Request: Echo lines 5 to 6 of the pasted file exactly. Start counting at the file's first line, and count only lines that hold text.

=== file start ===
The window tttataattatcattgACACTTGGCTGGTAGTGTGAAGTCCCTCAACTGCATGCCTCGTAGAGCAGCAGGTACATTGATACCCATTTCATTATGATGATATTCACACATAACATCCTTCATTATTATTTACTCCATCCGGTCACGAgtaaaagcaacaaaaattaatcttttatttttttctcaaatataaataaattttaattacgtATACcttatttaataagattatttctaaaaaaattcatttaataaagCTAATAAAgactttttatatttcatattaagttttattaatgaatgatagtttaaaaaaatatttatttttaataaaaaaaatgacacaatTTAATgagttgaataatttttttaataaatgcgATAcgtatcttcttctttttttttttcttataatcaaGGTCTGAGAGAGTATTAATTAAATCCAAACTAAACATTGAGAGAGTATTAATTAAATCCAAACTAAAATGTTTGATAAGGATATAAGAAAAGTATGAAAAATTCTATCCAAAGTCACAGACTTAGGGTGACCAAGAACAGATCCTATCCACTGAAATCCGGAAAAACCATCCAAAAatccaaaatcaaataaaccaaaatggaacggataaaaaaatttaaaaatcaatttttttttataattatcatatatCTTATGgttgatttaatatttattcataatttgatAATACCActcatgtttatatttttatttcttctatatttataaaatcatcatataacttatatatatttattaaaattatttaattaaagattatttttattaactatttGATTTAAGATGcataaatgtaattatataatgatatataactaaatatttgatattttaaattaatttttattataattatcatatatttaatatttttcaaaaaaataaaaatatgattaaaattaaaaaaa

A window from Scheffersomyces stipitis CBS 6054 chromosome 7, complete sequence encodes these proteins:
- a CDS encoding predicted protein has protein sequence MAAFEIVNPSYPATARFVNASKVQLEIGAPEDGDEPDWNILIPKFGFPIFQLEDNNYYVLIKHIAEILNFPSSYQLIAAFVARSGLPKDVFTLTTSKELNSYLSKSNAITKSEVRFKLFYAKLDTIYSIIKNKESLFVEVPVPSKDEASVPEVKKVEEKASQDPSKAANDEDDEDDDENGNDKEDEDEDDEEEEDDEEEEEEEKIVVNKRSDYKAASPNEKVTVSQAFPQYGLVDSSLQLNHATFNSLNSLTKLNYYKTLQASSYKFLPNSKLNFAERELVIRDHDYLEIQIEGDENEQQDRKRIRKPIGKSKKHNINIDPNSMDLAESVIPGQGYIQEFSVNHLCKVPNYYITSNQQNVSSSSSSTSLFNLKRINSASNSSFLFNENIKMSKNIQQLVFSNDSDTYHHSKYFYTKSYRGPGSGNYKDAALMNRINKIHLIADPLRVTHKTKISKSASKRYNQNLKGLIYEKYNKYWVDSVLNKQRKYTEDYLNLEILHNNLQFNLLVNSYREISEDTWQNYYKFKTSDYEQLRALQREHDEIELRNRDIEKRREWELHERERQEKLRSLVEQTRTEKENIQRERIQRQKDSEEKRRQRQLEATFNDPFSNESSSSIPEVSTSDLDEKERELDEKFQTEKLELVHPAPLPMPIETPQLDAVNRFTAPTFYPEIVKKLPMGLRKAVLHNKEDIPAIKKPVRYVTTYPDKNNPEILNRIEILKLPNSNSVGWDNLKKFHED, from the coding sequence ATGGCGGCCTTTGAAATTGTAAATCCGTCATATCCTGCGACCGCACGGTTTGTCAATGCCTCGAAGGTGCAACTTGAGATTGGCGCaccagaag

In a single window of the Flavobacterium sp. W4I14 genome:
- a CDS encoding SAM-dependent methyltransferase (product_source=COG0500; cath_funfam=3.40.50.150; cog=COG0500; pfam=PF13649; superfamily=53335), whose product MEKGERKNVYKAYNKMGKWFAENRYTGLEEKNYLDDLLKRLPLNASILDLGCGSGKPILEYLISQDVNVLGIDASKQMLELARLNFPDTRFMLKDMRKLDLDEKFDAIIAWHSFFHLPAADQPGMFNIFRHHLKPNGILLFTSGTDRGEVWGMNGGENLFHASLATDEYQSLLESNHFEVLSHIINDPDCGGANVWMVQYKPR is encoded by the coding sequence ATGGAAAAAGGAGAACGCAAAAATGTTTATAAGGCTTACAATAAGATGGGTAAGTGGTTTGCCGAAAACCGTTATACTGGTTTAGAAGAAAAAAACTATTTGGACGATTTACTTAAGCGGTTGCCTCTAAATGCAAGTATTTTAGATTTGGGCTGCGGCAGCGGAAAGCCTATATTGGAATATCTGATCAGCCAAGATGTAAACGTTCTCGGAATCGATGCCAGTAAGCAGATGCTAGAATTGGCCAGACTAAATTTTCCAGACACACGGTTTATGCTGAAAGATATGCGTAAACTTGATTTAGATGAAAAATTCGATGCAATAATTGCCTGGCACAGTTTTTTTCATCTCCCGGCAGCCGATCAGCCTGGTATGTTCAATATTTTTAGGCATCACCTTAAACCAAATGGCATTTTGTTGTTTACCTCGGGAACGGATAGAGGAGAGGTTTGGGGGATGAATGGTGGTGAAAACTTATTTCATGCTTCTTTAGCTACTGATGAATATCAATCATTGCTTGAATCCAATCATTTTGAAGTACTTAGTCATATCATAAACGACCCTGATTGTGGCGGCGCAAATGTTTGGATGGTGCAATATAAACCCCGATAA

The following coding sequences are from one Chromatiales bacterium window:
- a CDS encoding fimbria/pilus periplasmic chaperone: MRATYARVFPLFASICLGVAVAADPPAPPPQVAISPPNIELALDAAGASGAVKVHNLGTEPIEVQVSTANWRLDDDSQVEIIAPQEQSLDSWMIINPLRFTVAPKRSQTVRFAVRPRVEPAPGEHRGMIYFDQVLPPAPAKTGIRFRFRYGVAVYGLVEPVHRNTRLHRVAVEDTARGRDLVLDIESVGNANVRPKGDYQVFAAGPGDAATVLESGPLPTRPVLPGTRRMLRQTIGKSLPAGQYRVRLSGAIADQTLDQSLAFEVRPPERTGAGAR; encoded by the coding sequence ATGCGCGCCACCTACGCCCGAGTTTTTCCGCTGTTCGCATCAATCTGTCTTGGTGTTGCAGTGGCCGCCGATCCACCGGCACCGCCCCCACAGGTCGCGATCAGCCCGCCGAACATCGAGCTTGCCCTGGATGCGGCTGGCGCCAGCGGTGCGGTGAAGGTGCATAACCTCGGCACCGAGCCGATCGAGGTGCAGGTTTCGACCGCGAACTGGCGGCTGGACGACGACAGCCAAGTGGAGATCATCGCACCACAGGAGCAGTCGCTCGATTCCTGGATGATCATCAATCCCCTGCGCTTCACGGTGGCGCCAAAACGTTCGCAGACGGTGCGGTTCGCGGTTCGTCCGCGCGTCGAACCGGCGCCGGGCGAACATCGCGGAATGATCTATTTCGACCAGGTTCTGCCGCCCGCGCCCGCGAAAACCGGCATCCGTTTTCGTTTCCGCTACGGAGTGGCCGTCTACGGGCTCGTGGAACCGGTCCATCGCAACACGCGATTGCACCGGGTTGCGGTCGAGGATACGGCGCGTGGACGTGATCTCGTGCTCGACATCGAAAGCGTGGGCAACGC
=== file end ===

- a CDS encoding SAM-dependent methyltransferase (product_source=COG0500; cath_funfam=3.40.50.150; cog=COG0500; pfam=PF13649; superfamily=53335), whose product MEKGERKNVYKAYNKMGKWFAENRYTGLEEKNYLDDLLKRLPLNASILDLGCGSGKPILEYLISQDVNVLGIDASKQMLELARLNFPDTRFMLKDMRKLDLDEKFDAIIAWHSFFHLPAADQPGMFNIFRHHLKPNGILLFTSGTDRGEVWGMNGGENLFHASLATDEYQSLLESNHFEVLSHIINDPDCGGANVWMVQYKPR is encoded by the coding sequence ATGGAAAAAGGAGAACGCAAAAATGTTTATAAGGCTTACAATAAGATGGGTAAGTGGTTTGCCGAAAACCGTTATACTGGTTTAGAAGAAAAAAACTATTTGGACGATTTACTTAAGCGGTTGCCTCTAAATGCAAGTATTTTAGATTTGGGCTGCGGCAGCGGAAAGCCTATATTGGAATATCTGATCAGCCAAGATGTAAACGTTCTCGGAATCGATGCCAGTAAGCAGATGCTAGAATTGGCCAGACTAAATTTTCCAGACACACGGTTTATGCTGAAAGATATGCGTAAACTTGATTTAGATGAAAAATTCGATGCAATAATTGCCTGGCACAGTTTTTTTCATCTCCCGGCAGCCGATCAGCCTGGTATGTTCAATATTTTTAGGCATCACCTTAAACCAAATGGCATTTTGTTGTTTACCTCGGGAACGGATAGAGGAGAGGTTTGGGGGATGAATGGTGGTGAAAACTTATTTCATGCTTCTTTAGCTACTGATGAATATCAATCATTGCTTGAATCCAATCATTTTGAAGTACTTAGTCATATCATAAACGACCCTGATTGTGGCGGCGCAAATGTTTGGATGGTGCAATATAAACCCCGATAA

The following coding sequences are from one Chromatiales bacterium window: